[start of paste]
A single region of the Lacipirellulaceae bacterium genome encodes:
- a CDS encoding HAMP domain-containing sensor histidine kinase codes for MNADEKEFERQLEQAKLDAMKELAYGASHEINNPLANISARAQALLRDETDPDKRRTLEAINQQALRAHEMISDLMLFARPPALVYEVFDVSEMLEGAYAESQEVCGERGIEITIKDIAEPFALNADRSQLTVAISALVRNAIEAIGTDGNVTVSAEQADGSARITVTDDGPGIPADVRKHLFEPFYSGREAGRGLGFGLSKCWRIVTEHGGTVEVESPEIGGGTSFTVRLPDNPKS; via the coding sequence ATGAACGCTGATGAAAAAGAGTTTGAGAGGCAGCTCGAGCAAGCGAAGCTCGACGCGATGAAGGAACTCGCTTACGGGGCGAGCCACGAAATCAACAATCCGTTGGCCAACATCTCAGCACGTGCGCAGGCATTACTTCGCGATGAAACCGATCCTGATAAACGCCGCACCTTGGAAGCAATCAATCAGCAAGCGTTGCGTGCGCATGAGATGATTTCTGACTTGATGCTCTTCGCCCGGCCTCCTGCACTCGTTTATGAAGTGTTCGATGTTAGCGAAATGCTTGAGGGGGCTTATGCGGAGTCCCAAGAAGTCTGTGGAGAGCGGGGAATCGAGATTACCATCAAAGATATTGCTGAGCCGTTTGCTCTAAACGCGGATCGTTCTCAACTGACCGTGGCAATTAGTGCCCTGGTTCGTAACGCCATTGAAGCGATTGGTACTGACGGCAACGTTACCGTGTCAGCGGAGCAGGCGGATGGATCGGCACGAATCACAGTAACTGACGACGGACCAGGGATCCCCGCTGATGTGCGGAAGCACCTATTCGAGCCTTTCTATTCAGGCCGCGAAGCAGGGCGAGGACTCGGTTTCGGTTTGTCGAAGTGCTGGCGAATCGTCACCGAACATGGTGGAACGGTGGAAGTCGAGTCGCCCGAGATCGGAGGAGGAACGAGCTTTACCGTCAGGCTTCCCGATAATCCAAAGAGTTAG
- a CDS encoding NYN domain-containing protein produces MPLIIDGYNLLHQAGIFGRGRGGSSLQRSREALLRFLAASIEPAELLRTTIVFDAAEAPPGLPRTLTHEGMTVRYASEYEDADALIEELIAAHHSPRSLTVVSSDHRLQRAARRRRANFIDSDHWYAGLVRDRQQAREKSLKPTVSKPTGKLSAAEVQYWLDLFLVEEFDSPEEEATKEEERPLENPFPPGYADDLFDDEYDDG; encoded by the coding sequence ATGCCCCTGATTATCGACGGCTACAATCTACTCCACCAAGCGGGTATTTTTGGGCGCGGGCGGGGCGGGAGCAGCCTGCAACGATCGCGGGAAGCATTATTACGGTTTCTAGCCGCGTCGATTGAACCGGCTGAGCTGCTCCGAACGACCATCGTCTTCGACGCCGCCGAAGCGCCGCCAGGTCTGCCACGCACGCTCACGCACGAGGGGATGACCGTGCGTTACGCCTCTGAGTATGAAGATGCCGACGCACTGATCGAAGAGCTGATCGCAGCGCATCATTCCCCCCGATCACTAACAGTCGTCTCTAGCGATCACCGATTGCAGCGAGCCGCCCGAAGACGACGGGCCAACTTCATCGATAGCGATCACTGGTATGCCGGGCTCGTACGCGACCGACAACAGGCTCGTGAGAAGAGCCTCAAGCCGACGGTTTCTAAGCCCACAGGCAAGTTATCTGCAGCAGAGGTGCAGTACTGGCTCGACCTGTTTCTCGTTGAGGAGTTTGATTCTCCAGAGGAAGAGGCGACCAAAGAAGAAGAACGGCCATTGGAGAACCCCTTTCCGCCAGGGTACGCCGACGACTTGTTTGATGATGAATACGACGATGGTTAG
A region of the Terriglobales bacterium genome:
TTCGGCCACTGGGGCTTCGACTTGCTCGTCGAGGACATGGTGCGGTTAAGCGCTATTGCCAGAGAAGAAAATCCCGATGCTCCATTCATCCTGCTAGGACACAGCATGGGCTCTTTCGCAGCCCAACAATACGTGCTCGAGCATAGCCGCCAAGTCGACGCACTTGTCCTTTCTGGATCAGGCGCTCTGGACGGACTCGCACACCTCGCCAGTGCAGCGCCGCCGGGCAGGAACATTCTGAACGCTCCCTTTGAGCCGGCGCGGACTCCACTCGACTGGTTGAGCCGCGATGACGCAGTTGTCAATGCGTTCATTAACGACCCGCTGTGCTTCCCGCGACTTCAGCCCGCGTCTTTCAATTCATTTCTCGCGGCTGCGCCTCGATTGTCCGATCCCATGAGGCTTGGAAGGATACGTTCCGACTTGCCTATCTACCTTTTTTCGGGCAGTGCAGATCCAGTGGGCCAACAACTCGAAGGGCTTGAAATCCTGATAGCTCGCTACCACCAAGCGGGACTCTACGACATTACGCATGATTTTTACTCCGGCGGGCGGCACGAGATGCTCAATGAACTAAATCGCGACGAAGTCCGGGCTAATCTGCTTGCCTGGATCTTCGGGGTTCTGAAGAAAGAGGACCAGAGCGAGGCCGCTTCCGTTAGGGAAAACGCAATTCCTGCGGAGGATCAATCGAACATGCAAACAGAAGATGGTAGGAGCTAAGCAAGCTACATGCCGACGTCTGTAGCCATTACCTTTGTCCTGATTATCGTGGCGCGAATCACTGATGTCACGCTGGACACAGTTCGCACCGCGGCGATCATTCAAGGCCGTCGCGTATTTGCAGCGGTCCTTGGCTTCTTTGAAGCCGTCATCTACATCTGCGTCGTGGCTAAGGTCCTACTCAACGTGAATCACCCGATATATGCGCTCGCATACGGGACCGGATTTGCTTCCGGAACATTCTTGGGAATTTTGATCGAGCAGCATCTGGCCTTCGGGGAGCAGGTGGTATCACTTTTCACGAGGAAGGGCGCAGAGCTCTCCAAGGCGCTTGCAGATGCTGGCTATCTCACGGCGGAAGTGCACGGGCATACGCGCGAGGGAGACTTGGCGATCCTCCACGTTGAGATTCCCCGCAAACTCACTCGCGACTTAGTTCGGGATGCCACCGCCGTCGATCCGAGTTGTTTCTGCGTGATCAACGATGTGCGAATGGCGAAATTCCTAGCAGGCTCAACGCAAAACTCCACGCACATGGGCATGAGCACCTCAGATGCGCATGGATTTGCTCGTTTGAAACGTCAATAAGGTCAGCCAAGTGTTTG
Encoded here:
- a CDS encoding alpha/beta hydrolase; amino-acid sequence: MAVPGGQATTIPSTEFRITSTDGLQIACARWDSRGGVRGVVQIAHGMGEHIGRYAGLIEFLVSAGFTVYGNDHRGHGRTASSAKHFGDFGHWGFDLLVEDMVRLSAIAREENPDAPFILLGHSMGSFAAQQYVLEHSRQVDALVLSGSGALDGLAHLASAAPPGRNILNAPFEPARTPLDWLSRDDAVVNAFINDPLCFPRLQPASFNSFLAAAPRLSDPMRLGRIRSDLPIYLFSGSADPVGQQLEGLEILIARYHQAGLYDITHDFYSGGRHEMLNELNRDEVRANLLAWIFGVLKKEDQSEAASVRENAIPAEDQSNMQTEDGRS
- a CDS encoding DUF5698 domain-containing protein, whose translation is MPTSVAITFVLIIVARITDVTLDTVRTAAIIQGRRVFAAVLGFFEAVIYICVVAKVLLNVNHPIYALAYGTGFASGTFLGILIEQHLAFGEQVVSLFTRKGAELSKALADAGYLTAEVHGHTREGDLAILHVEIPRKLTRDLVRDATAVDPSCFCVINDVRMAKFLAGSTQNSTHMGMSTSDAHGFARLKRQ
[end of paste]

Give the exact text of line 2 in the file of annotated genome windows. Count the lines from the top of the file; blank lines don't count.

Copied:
- a CDS encoding HAMP domain-containing sensor histidine kinase codes for MNADEKEFERQLEQAKLDAMKELAYGASHEINNPLANISARAQALLRDETDPDKRRTLEAINQQALRAHEMISDLMLFARPPALVYEVFDVSEMLEGAYAESQEVCGERGIEITIKDIAEPFALNADRSQLTVAISALVRNAIEAIGTDGNVTVSAEQADGSARITVTDDGPGIPADVRKHLFEPFYSGREAGRGLGFGLSKCWRIVTEHGGTVEVESPEIGGGTSFTVRLPDNPKS; via the coding sequence ATGAACGCTGATGAAAAAGAGTTTGAGAGGCAGCTCGAGCAAGCGAAGCTCGACGCGATGAAGGAACTCGCTTACGGGGCGAGCCACGAAATCAACAATCCGTTGGCCAACATCTCAGCACGTGCGCAGGCATTACTTCGCGATGAAACCGATCCTGATAAACGCCGCACCTTGGAAGCAATCAATCAGCAAGCGTTGCGTGCGCATGAGATGATTTCTGACTTGATGCTCTTCGCCCGGCCTCCTGCACTCGTTTATGAAGTGTTCGATGTTAGCGAAATGCTTGAGGGGGCTTATGCGGAGTCCCAAGAAGTCTGTGGAGAGCGGGGAATCGAGATTACCATCAAAGATATTGCTGAGCCGTTTGCTCTAAACGCGGATCGTTCTCAACTGACCGTGGCAATTAGTGCCCTGGTTCGTAACGCCATTGAAGCGATTGGTACTGACGGCAACGTTACCGTGTCAGCGGAGCAGGCGGATGGATCGGCACGAATCACAGTAACTGACGACGGACCAGGGATCCCCGCTGATGTGCGGAAGCACCTATTCGAGCCTTTCTATTCAGGCCGCGAAGCAGGGCGAGGACTCGGTTTCGGTTTGTCGAAGTGCTGGCGAATCGTCACCGAACATGGTGGAACGGTGGAAGTCGAGTCGCCCGAGATCGGAGGAGGAACGAGCTTTACCGTCAGGCTTCCCGATAATCCAAAGAGTTAG